When I finished at Channel Ten, I travelled for a couple of years, then when I came back I did contract and freelance work as a video editor. I worked on videos for all sorts of different companies and people, from Australian Unity to doing a music video for Clare Bowditch. Whenever I heard of something I applied as a freelancer – camera work and video editing were my specialty areas. I got really anxious in that industry and found myself getting stressed about things that I didn’t need to be stressed about. That’s another reason why I pulled back and started Harry & Jane – I only have to rely on myself, which I really like because in the film industry you have to rely on so many people in your daily work.
Did you take anything from your experience in media as a video editor which you were able to apply to starting the business of Harry & Jane?
It’s a bit of a whole different world but the biggest thing I learnt is how to be organised: how to organise other people, how to collaborate with other people; basically how to manage your time, which was invaluable for starting my own business.
What else has impacted your career path?
I think what I learnt from travelling for a year around Europe, before I started freelancing as a video editor, was how to be independent. I’m the youngest in my family – out of everyone, including cousins – so everyone always did everything for me, as much as I hate to admit it! But going travelling by myself, I had to get everything done myself. I was always really scared – and this sounds silly – of answering phones and calling people. But something like that, especially going to countries where people don’t speak English, you get much better at. I think just learning some of those normal, everyday skills was pretty much the thing that would have been holding me back [from starting my business].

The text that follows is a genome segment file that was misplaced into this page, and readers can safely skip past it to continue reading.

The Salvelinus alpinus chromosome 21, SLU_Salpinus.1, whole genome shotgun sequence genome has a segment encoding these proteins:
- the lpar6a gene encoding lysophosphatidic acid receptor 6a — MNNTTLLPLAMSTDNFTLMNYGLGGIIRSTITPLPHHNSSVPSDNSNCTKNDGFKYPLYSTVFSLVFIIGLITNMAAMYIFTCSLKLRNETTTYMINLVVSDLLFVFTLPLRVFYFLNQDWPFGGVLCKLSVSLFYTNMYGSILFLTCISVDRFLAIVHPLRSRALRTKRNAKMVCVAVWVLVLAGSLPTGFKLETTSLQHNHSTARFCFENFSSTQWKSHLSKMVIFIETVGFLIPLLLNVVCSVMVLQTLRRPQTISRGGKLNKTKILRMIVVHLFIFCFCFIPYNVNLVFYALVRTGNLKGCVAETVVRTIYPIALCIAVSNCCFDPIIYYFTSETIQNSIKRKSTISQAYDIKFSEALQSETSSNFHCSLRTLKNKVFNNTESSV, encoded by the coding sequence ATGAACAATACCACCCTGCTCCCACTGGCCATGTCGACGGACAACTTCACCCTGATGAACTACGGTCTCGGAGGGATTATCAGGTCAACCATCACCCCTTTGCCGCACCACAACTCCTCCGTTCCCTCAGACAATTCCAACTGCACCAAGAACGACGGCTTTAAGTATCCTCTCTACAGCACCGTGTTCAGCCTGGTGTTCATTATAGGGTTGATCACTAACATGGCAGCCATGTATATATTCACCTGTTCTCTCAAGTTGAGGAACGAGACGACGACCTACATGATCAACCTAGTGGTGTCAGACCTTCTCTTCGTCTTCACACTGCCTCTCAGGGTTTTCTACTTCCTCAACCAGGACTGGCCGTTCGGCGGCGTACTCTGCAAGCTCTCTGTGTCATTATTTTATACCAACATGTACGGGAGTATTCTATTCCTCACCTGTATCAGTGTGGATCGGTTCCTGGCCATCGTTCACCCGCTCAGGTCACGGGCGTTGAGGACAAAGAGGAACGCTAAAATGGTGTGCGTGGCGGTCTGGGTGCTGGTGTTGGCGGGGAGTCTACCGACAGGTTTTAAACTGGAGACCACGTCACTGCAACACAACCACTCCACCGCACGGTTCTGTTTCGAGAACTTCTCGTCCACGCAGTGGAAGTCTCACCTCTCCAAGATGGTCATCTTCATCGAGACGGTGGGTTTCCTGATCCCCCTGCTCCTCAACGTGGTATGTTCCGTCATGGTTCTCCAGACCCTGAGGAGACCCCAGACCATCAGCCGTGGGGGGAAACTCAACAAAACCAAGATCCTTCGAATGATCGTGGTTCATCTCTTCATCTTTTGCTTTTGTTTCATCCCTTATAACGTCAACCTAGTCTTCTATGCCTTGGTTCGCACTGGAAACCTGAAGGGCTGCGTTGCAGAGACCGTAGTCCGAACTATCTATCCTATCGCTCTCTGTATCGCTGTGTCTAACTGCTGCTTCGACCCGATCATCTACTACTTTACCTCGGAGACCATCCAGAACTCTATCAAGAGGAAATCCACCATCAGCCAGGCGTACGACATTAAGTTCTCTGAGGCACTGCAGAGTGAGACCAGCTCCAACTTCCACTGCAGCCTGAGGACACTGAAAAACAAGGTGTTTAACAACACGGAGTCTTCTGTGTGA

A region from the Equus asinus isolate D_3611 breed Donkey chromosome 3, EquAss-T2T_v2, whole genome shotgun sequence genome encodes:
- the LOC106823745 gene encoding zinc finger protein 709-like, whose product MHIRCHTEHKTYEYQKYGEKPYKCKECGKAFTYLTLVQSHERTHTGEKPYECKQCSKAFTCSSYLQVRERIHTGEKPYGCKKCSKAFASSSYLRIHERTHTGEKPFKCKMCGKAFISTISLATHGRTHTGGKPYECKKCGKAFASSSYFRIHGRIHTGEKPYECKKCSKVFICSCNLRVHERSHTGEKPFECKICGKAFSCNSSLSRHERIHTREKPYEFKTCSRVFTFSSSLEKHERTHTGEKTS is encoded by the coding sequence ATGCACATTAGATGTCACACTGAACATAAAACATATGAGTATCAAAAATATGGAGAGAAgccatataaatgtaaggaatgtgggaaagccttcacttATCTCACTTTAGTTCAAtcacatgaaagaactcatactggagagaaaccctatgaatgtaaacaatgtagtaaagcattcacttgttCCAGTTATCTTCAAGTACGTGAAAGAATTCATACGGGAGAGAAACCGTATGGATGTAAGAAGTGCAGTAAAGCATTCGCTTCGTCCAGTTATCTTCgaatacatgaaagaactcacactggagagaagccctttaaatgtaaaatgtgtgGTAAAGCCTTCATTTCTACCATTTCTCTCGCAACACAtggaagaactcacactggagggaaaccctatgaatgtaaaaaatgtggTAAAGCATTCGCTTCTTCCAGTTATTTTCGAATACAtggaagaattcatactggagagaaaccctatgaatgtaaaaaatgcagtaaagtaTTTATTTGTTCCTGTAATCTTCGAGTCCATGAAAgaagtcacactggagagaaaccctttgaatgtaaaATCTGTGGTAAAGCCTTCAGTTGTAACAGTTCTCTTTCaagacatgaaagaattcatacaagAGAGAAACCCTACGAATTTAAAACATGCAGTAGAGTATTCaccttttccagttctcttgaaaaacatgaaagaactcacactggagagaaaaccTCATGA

What are the key skills you need in running your own business?
Resilience is hands-down the most important thing. For things like getting knock backs from stockists, finding that products don’t work after you’ve put in heaps of money to get them out, talking to people who don’t seem interested at all, realising you’ve overspent – anything really. Pretty much every day you go, ‘No, I don’t want to do this anymore!’ and then five minutes later you just throw yourself back in and go ‘what can I do’. So you need to be really resilient.
What has been one of the major challenges you’ve had to overcome in launching your own business?
Probably figuring out systems so I don’t constantly feel like I’m chasing my tail. I’ve learnt that staying on top of all the really boring admin stuff is key. I think that was quite hard – and it comes across when you’re talking with stockists and other business associates if you haven’t put in that time. It’s really a part of the job I don’t like doing do! But it’s vital.
What do you enjoy the most about your work and the industry you are in?
It would have to be the mix of sitting there by myself making the products, and doing the promo photo shoots. Because I have the background in film I do all of this by myself. I often use my own flat and my friends’ places, which have great light. I do tend to go to friends’ houses to check out the light – especially when they’ve moved!